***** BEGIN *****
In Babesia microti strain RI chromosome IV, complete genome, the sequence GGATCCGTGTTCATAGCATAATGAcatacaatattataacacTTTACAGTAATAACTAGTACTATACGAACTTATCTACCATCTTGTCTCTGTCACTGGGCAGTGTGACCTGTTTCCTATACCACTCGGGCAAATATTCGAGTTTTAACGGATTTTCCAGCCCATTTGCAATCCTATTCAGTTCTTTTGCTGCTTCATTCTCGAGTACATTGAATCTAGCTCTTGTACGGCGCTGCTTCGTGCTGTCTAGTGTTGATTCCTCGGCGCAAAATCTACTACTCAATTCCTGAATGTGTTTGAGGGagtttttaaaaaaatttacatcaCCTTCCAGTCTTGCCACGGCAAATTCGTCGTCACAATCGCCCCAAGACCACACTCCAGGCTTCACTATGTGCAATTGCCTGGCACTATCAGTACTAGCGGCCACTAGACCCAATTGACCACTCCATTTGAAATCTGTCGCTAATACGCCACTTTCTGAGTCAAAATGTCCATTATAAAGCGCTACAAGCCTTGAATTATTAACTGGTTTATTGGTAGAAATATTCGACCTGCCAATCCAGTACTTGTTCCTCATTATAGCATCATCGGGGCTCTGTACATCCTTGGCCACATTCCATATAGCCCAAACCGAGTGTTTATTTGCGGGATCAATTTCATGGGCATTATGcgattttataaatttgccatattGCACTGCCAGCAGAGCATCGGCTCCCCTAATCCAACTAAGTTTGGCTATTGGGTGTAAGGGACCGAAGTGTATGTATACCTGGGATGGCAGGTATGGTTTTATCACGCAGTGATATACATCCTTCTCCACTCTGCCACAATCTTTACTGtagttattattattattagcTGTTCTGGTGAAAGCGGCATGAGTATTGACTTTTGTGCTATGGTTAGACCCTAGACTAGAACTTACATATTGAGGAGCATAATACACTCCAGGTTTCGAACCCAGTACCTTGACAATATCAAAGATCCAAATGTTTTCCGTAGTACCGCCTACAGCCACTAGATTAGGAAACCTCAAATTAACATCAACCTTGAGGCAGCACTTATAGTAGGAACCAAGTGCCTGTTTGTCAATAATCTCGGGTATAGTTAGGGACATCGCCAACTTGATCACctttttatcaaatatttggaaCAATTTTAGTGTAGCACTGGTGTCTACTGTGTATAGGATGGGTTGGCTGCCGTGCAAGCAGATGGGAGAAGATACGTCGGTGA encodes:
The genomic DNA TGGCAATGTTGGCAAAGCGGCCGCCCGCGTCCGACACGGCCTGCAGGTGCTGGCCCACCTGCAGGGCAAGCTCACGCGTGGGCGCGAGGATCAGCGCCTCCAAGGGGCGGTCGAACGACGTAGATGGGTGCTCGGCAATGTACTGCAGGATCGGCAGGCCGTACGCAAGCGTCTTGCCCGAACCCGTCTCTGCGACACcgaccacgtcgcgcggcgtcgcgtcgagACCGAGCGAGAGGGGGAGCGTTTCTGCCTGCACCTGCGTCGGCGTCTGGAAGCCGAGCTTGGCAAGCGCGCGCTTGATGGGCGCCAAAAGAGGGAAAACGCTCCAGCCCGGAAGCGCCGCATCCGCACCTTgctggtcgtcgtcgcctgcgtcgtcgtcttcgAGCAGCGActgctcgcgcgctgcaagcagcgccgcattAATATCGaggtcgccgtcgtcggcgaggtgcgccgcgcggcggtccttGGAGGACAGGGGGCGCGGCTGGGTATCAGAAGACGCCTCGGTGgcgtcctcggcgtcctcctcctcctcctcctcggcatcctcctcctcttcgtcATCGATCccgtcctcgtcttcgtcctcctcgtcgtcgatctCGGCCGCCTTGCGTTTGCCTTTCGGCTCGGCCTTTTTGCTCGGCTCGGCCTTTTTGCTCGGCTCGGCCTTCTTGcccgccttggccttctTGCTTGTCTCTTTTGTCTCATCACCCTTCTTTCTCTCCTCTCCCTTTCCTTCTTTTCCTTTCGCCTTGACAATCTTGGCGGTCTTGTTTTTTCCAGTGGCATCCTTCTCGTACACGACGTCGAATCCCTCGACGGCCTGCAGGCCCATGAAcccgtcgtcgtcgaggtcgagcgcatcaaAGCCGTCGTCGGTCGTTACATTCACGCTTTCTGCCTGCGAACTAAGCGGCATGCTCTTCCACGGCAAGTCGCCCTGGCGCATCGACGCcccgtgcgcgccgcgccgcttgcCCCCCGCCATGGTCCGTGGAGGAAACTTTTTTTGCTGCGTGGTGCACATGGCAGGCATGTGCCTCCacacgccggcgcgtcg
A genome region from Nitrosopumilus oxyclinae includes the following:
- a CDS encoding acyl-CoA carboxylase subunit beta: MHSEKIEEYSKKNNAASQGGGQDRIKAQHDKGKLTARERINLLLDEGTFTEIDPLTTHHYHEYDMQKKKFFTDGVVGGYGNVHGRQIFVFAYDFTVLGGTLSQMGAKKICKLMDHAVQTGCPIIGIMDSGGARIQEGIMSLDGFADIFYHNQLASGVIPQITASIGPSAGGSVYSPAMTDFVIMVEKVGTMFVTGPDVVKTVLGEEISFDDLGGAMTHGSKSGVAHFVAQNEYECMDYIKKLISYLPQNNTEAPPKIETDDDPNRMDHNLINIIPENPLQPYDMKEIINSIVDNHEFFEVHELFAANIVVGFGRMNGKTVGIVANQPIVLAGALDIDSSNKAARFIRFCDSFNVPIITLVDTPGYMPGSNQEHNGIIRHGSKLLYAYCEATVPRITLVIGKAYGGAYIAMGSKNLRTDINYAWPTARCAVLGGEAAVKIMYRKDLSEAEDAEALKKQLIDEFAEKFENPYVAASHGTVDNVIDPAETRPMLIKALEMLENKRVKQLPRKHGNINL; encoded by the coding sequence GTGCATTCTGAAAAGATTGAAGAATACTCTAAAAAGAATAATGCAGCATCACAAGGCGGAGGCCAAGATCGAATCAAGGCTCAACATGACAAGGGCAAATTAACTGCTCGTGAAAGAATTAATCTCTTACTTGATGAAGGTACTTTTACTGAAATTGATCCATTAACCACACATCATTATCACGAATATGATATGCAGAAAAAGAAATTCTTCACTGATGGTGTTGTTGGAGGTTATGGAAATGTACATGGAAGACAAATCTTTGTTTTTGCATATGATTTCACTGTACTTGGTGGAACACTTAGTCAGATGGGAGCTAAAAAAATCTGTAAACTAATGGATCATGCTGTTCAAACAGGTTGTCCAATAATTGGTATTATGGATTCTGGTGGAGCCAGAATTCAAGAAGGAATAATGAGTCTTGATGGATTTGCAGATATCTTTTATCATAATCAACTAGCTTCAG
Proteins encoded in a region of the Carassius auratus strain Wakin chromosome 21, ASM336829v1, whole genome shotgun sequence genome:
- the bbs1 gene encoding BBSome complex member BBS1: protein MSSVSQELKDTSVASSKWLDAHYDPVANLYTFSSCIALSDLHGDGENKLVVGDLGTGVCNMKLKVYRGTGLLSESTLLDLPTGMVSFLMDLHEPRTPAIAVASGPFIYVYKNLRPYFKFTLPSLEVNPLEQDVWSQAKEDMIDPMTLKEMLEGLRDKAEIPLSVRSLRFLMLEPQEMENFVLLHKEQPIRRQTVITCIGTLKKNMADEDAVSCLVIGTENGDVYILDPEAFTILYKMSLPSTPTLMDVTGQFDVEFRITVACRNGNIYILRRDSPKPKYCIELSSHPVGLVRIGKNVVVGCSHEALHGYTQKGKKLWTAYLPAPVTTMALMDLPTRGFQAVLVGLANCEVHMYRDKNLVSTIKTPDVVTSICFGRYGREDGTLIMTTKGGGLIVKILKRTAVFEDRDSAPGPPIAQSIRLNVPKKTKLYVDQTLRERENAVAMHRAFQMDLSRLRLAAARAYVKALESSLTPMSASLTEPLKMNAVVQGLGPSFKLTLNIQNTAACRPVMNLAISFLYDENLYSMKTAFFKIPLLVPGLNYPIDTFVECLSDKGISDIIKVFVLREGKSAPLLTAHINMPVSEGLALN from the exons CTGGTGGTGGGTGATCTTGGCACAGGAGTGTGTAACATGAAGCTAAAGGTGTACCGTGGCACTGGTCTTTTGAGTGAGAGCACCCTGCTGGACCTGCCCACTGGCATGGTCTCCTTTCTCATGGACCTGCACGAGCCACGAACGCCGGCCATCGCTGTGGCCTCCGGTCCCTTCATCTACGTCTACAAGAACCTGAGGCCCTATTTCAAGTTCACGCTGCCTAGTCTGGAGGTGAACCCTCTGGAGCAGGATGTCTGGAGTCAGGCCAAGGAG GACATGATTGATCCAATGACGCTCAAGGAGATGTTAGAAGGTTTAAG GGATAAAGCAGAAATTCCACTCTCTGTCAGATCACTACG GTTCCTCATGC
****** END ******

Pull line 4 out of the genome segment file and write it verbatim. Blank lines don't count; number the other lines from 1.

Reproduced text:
- a CDS encoding acyl-CoA carboxylase subunit beta: MHSEKIEEYSKKNNAASQGGGQDRIKAQHDKGKLTARERINLLLDEGTFTEIDPLTTHHYHEYDMQKKKFFTDGVVGGYGNVHGRQIFVFAYDFTVLGGTLSQMGAKKICKLMDHAVQTGCPIIGIMDSGGARIQEGIMSLDGFADIFYHNQLASGVIPQITASIGPSAGGSVYSPAMTDFVIMVEKVGTMFVTGPDVVKTVLGEEISFDDLGGAMTHGSKSGVAHFVAQNEYECMDYIKKLISYLPQNNTEAPPKIETDDDPNRMDHNLINIIPENPLQPYDMKEIINSIVDNHEFFEVHELFAANIVVGFGRMNGKTVGIVANQPIVLAGALDIDSSNKAARFIRFCDSFNVPIITLVDTPGYMPGSNQEHNGIIRHGSKLLYAYCEATVPRITLVIGKAYGGAYIAMGSKNLRTDINYAWPTARCAVLGGEAAVKIMYRKDLSEAEDAEALKKQLIDEFAEKFENPYVAASHGTVDNVIDPAETRPMLIKALEMLENKRVKQLPRKHGNINL; encoded by the coding sequence GTGCATTCTGAAAAGATTGAAGAATACTCTAAAAAGAATAATGCAGCATCACAAGGCGGAGGCCAAGATCGAATCAAGGCTCAACATGACAAGGGCAAATTAACTGCTCGTGAAAGAATTAATCTCTTACTTGATGAAGGTACTTTTACTGAAATTGATCCATTAACCACACATCATTATCACGAATATGATATGCAGAAAAAGAAATTCTTCACTGATGGTGTTGTTGGAGGTTATGGAAATGTACATGGAAGACAAATCTTTGTTTTTGCATATGATTTCACTGTACTTGGTGGAACACTTAGTCAGATGGGAGCTAAAAAAATCTGTAAACTAATGGATCATGCTGTTCAAACAGGTTGTCCAATAATTGGTATTATGGATTCTGGTGGAGCCAGAATTCAAGAAGGAATAATGAGTCTTGATGGATTTGCAGATATCTTTTATCATAATCAACTAGCTTCAG